New YorkMoments Between Events: Anne Appleby, Vija Celmins, On Kawara, Daniel Turner
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In a 1977 interview with writer Tony Hiss, MoMA’s then-curator of photography John Sworkowski used the phrase “moments between events” to describe the sensibility of time and space in the work of photographer Stephen Shore (1), adding that these points are “not boring, not empty – but suspended.” The frailty and fragility of life, memory, and matter, and how those things never completely leave but are continuously in a state of transformation, is a thought concertedly addressed by each of these artists. The works in this show engage a transition where materials and concepts crystallize, and where the sensation of separate events are bridged.
Anne Appleby’s observational considerations of her subjects — primarily the flora and other natural elements of her rural Montana surroundings — derive from patiently achieved practices she has absorbed from Ojibwe beliefs in the transitory nature of life forces. “My interest as a painter is in the fragile and ever-changing phenomena of the temporal world in which we live. … I paint plants because they reflect this truth in their annual cycles through the seasons that come about through exposure to light,” Appleby (b.1954) has stated (2). The artist’s works, which range from delicately layered monochrome-appearing canvases to intricately-rendered landscapes, represent her poetic, visual distillation of the natural world from a meditative state.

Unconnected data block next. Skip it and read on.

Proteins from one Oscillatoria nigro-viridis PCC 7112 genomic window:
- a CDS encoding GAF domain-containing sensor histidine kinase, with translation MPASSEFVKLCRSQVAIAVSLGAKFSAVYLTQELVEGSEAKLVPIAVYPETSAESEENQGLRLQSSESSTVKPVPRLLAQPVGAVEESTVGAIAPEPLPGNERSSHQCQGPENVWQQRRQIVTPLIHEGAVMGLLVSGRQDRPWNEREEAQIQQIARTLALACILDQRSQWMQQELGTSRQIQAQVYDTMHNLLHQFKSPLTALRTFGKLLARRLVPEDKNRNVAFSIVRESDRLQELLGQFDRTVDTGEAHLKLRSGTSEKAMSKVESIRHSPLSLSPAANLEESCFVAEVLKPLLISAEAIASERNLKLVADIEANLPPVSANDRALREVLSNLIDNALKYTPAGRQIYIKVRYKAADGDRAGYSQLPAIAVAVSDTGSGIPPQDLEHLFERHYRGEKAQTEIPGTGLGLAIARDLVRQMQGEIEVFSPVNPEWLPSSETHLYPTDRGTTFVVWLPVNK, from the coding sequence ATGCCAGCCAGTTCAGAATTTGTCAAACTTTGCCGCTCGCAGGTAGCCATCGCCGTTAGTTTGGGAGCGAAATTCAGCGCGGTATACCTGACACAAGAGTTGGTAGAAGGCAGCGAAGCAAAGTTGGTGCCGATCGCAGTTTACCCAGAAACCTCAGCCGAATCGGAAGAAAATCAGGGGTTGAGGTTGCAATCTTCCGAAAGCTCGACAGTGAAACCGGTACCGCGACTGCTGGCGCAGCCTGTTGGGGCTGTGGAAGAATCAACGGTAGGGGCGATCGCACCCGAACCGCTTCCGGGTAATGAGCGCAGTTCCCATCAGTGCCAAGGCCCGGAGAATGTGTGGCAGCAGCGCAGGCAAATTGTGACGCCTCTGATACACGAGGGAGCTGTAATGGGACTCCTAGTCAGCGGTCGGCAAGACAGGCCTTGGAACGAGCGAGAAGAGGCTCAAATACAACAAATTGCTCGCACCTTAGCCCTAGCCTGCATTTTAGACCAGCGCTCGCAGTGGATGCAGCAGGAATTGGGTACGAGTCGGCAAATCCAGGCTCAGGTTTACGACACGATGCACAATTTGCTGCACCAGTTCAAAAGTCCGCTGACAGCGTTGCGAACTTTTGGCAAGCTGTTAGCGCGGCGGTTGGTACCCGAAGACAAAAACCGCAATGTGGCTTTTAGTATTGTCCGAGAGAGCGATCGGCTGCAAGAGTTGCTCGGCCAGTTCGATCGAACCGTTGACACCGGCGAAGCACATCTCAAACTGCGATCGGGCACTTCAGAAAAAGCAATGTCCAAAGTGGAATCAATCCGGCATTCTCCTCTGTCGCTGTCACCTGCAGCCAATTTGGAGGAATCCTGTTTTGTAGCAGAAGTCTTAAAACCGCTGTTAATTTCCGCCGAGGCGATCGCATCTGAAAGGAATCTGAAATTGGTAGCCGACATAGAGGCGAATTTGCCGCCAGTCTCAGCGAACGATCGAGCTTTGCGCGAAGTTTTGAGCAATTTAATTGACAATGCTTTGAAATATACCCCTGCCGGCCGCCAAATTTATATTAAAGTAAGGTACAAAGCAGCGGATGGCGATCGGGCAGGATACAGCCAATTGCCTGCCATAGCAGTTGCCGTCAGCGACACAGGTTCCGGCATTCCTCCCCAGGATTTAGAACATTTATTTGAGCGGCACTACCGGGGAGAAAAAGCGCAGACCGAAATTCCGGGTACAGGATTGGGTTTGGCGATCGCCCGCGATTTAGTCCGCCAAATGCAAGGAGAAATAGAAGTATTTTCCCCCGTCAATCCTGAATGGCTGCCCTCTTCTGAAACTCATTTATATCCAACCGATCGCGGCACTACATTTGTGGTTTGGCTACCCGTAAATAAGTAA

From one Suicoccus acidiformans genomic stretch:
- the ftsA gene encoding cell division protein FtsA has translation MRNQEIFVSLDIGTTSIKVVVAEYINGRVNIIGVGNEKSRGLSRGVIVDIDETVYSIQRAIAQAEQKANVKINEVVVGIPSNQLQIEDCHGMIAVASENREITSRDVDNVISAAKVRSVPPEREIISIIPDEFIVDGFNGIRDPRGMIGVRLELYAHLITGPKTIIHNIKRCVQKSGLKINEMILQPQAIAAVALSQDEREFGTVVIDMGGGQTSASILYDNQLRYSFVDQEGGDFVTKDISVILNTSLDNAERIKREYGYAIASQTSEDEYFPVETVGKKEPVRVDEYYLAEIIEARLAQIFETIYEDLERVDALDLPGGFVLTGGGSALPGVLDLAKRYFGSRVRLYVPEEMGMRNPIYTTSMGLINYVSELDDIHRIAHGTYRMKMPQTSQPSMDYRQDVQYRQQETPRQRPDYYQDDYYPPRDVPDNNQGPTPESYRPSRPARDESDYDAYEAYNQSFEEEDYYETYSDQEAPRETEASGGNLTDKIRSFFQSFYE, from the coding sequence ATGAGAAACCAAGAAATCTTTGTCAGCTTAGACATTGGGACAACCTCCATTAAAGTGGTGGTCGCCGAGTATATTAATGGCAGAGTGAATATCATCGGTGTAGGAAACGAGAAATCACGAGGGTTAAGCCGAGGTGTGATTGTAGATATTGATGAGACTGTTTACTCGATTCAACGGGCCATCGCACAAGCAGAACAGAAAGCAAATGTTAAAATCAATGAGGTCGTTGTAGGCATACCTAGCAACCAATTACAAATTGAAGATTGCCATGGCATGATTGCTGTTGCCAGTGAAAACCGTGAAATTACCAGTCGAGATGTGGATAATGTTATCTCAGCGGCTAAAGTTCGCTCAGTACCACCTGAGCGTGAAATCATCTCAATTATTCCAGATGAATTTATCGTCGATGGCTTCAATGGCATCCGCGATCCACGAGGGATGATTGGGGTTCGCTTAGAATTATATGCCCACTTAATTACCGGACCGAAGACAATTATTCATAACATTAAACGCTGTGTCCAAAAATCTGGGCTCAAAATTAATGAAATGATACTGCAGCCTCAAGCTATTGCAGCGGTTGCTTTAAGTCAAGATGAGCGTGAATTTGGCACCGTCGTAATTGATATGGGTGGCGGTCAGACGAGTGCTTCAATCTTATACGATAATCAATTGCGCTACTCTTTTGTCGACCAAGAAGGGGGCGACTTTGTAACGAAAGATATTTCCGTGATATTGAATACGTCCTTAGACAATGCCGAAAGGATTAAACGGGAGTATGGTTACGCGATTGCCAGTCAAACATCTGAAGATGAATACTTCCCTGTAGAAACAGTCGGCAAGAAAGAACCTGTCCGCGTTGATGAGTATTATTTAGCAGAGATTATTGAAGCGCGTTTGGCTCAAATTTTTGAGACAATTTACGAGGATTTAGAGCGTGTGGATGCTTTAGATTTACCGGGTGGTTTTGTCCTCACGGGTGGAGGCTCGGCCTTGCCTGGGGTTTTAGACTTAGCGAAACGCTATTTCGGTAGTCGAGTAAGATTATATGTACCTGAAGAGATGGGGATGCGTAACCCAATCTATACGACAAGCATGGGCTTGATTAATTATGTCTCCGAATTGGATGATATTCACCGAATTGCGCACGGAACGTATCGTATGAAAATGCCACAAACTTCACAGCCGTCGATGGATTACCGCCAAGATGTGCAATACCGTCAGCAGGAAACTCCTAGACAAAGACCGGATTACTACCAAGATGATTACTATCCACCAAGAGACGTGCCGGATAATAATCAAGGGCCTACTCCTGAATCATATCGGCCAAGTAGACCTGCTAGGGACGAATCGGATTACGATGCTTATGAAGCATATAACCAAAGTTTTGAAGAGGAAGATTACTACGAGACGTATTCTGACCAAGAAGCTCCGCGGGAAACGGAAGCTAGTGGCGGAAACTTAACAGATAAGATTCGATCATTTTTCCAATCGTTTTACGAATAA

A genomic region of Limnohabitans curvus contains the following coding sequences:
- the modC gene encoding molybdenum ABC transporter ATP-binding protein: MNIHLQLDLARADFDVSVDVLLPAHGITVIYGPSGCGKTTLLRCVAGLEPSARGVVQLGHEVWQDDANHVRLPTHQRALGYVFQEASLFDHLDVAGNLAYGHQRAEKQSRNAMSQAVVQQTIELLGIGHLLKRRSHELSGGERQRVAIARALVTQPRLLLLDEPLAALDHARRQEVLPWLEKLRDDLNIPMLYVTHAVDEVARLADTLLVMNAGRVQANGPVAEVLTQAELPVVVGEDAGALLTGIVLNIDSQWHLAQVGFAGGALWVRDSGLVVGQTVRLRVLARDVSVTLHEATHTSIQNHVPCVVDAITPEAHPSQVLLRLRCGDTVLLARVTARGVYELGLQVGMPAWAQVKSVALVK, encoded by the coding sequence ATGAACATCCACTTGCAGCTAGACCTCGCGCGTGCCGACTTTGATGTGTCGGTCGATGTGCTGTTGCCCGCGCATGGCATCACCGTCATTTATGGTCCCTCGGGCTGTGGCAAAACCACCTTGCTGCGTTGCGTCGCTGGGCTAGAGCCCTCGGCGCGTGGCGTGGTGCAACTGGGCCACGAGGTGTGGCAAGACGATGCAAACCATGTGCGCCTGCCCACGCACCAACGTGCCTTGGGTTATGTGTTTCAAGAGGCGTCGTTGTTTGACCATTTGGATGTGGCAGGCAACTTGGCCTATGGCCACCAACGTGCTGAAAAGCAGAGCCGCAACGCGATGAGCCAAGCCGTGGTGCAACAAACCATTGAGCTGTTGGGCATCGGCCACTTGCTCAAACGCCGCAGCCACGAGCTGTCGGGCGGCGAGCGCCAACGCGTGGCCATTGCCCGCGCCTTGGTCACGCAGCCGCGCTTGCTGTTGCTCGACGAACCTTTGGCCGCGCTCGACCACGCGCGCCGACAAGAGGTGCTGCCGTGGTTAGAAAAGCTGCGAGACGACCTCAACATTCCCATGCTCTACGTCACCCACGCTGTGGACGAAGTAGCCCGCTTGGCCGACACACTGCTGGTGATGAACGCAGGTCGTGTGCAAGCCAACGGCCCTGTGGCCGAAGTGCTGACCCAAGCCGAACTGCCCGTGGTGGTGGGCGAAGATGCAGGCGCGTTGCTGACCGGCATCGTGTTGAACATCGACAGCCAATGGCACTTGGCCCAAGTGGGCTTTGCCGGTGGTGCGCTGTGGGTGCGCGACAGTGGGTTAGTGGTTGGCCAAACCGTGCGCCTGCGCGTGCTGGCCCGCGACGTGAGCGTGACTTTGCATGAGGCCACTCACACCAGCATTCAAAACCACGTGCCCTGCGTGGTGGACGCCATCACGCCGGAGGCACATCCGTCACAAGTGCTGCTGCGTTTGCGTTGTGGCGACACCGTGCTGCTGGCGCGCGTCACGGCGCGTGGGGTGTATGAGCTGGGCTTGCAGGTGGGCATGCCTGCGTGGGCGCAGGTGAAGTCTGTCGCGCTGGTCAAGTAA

Vija Celmins (b. 1938), known for meticulously drafted achromatic images of syncopated ocean waves, glittering night skies, spider webs, and deserts, reflects a dedication to faithfully depicting non-event states and unidentifiable, quotidian moments in unspecified, naturally-occurring locations. In a 1992 interview Celmins acknowledged the appeal of the transitory moment Sworkowski referenced: “I remember being inspired to imagine what is art if you remove [gesture, composition, and the personality of the artist]. What was left was a kind of poetic reminder of how little a work of art really is, and how elusive it is to chase the part that excites you and turns one thing into something else. And how tiny that part is, and how hard it is to define.” (3)
The great majority of On Kawara’s artistic output was dedicated to fact-based documentation of time as an intangible element in relationship to experience. From his date paintings, to “I Got Up” and “I Went,” Kawara (1932-2014) covered an egoless, diaristic approach to reflecting upon time. Throughout, Kawara’s straightforward action — documentation devoid of editorialization — in and of itself transformed time into art. Kawara directly, actively engaged with the transitory moment in which an item in its found state (a tourist postcard, a newspaper headline, the act of rising from bed or traveling from point A to B) is changed from what it is into art.
Daniel Turner’s works often engage materials that are dynamic in nature, have specific, meaningful origins, and which respond to environments over time. Turner (b. 1983) has commented on the importance of site specificity and material origin, saying that “Site activates work and of course work activates site. There is a harmonious marriage between the two and, when in tune, a particular lift occurs.” (4) In the case of the works in this show, provenance of the individual materials is key; the aluminum, both burnished into immaculately prepared panels and cast into solid, vertical bars, is sourced from the same psychiatric facility, and assumes a new utility. Turner pivots the subject of these works from any discernible pictorial content to the physically and spiritually transitional qualities of his selected material, surface, and space.
Courtesy of Franklin Parrasch Gallery, New York